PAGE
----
The 2020 calving season saw 17 farms enrolled on the WelCalf program across the East and West. Calving started with a hiss and a roar, with plenty of calves on the ground in late July. This was well before most people’s planned start of calving, but thankfully the weather in August was mostly kind which has hopefully given calves a good start.
The WelCalf team were kept busy; visiting each enrolled farm twice (once in early August and again in early September) and collecting blood samples from 10 calves less than a week old. These were tested in-house for Total Protein (TP) levels.
TP levels are correlated with the quantity of gold colostrum the calf has received within the first 24 hours of life. A calf with a TP of 5.5g/dL or higher is deemed as having adequate passive transfer of colostrum, or APT. Below this and the calf has failure of passive transfer, or FPT. These 10 calves are used as a snapshot to indicate how many of the calves are getting enough gold colostrum. The aim is for as many calves as possible to be achieving APT, at least 80%+.
So, what did we find? These are the results across the 17 farms. Each farm has been allocated a number for anonymity and we have plotted the results from the first (V1) and second (V2) visits for each. This is displayed as a percentage of the 10 calves tested; with the green portion indicating the % of calves achieving 5.5g/dL or above and the red portion showing the % of calves below target.
What are the main trends here?
- Our mean %APT from the first round of blood testing was 75%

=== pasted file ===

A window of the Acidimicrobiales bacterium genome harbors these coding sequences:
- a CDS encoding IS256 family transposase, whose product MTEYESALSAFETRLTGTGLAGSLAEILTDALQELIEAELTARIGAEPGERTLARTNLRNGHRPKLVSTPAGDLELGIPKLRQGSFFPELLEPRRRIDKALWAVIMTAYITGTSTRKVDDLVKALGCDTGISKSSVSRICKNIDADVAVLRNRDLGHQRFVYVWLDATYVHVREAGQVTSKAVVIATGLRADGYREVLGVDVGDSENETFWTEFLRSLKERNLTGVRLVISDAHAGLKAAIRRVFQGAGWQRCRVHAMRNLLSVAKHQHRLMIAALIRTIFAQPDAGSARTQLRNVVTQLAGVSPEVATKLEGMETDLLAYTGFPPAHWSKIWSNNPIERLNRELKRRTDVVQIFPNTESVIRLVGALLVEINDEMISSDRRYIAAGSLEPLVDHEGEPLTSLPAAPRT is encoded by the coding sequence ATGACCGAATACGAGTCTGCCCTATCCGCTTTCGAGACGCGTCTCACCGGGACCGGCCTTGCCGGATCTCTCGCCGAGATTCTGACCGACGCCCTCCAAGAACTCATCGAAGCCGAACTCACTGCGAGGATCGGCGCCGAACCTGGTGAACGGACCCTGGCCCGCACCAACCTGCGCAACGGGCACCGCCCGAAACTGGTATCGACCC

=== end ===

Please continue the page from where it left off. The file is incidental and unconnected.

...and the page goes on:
- Our mean from the second round was 90%, so overall we did see an improvement across the season
- 7 farms achieved 100% APT in the first round, but sadly none achieved this in the second round
- We did see 10 farms improve performance between the first and second visits. Farm 16 in particular improved massively with an 80% drop in the % of calves under target, which is awesome to see
- The vast majority of the calves that did fall under target at the second visit were only just below the threshold
Learnings from these results:
- FPT is an issue that is affecting most farms at some point in the season
- It seems to be more common early in the season, but even low levels are still occuring later on. This highlights the importance of having good gold colostrum management practices on farm and maintaining these high standards even when the early rush of calves is over
- Regular monitoring of TP levels across the season is a great way to identify areas that may need to be improved in terms of gold colostrum management or to reassure your calf rearing team that they are doing an awesome job
Top Tips and Tricks for Ensuring Calves are Achieving APT:
- Remember the 3 Qs of colostrum management:
Quickly: within 24hrs
Quantity: 10% bodyweight
Quality: 22%+ Brix
- Use a Brix refractometer in the milking shed to test all freshly calved cow colostrum each day and select the highest quality for the newborn calves
- Vaccinating cows against calf scours can help improve Brix %, as well as a high protein diet for the springer cows
- If you have extra good quality gold colostrum, preserve with potassium sorbate for up to a week or freeze to use at the start of next season
- Keep buckets, tubes and feeders clean to minimise bacterial build up as the bugs will just eat up all the good antibodies in the colostrum
If your calves didn’t perform as well as you’d like last season, or you’ve had issues with scours or death in the sheds, speak to your KeyVet about Total Protein testing and the WelCalf program for the new season.
If you wish to read more on Passive Transfer, Dr. Emma Cuttance shared an evening with our calf rearers last year and we published her findings on Is Failure of Passive Transfer Affecting Your Heifers